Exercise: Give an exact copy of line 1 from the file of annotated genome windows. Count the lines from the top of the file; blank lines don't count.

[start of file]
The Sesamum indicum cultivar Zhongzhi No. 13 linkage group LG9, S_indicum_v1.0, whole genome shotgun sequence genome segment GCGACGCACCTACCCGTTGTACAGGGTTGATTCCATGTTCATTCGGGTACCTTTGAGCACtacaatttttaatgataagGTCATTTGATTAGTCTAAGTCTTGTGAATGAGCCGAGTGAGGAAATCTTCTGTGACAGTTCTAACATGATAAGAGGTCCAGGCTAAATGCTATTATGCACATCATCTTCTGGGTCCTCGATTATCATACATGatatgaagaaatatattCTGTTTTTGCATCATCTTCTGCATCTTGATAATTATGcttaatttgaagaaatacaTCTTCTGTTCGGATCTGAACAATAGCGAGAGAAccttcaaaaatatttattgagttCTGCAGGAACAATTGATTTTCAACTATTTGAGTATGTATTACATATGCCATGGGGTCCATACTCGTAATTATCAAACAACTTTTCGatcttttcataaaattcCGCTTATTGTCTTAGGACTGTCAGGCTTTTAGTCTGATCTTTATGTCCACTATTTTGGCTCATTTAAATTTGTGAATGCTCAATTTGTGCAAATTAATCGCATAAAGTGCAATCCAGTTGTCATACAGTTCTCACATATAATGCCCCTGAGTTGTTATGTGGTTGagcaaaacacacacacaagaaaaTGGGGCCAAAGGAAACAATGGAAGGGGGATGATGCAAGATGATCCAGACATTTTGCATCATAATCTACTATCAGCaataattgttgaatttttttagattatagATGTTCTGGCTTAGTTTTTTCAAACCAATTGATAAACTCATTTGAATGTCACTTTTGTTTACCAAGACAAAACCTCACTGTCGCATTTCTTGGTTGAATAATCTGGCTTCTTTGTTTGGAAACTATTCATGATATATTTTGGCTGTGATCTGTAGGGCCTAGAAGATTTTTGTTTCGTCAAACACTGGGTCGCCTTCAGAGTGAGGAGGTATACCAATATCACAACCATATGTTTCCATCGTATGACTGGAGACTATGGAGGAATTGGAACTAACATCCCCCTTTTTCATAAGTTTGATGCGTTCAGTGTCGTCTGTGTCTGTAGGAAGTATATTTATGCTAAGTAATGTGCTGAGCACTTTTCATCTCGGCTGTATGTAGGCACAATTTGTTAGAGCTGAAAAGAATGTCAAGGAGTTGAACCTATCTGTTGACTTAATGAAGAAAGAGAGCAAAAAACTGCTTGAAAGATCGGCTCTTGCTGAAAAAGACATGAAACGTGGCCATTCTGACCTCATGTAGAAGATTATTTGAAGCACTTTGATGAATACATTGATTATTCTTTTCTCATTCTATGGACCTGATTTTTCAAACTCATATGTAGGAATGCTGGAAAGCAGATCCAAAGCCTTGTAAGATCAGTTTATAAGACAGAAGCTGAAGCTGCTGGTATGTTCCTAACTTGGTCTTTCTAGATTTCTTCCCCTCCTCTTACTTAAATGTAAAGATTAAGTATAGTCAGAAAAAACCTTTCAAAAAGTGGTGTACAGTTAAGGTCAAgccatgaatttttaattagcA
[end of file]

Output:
The Sesamum indicum cultivar Zhongzhi No. 13 linkage group LG9, S_indicum_v1.0, whole genome shotgun sequence genome segment GCGACGCACCTACCCGTTGTACAGGGTTGATTCCATGTTCATTCGGGTACCTTTGAGCACtacaatttttaatgataagGTCATTTGATTAGTCTAAGTCTTGTGAATGAGCCGAGTGAGGAAATCTTCTGTGACAGTTCTAACATGATAAGAGGTCCAGGCTAAATGCTATTATGCACATCATCTTCTGGGTCCTCGATTATCATACATGatatgaagaaatatattCTGTTTTTGCATCATCTTCTGCATCTTGATAATTATGcttaatttgaagaaatacaTCTTCTGTTCGGATCTGAACAATAGCGAGAGAAccttcaaaaatatttattgagttCTGCAGGAACAATTGATTTTCAACTATTTGAGTATGTATTACATATGCCATGGGGTCCATACTCGTAATTATCAAACAACTTTTCGatcttttcataaaattcCGCTTATTGTCTTAGGACTGTCAGGCTTTTAGTCTGATCTTTATGTCCACTATTTTGGCTCATTTAAATTTGTGAATGCTCAATTTGTGCAAATTAATCGCATAAAGTGCAATCCAGTTGTCATACAGTTCTCACATATAATGCCCCTGAGTTGTTATGTGGTTGagcaaaacacacacacaagaaaaTGGGGCCAAAGGAAACAATGGAAGGGGGATGATGCAAGATGATCCAGACATTTTGCATCATAATCTACTATCAGCaataattgttgaatttttttagattatagATGTTCTGGCTTAGTTTTTTCAAACCAATTGATAAACTCATTTGAATGTCACTTTTGTTTACCAAGACAAAACCTCACTGTCGCATTTCTTGGTTGAATAATCTGGCTTCTTTGTTTGGAAACTATTCATGATATATTTTGGCTGTGATCTGTAGGGCCTAGAAGATTTTTGTTTCGTCAAACACTGGGTCGCCTTCAGAGTGAGGAGGTATACCAATATCACAACCATATGTTTCCATCGTATGACTGGAGACTATGGAGGAATTGGAACTAACATCCCCCTTTTTCATAAGTTTGATGCGTTCAGTGTCGTCTGTGTCTGTAGGAAGTATATTTATGCTAAGTAATGTGCTGAGCACTTTTCATCTCGGCTGTATGTAGGCACAATTTGTTAGAGCTGAAAAGAATGTCAAGGAGTTGAACCTATCTGTTGACTTAATGAAGAAAGAGAGCAAAAAACTGCTTGAAAGATCGGCTCTTGCTGAAAAAGACATGAAACGTGGCCATTCTGACCTCATGTAGAAGATTATTTGAAGCACTTTGATGAATACATTGATTATTCTTTTCTCATTCTATGGACCTGATTTTTCAAACTCATATGTAGGAATGCTGGAAAGCAGATCCAAAGCCTTGTAAGATCAGTTTATAAGACAGAAGCTGAAGCTGCTGGTATGTTCCTAACTTGGTCTTTCTAGATTTCTTCCCCTCCTCTTACTTAAATGTAAAGATTAAGTATAGTCAGAAAAAACCTTTCAAAAAGTGGTGTACAGTTAAGGTCAAgccatgaatttttaattagcA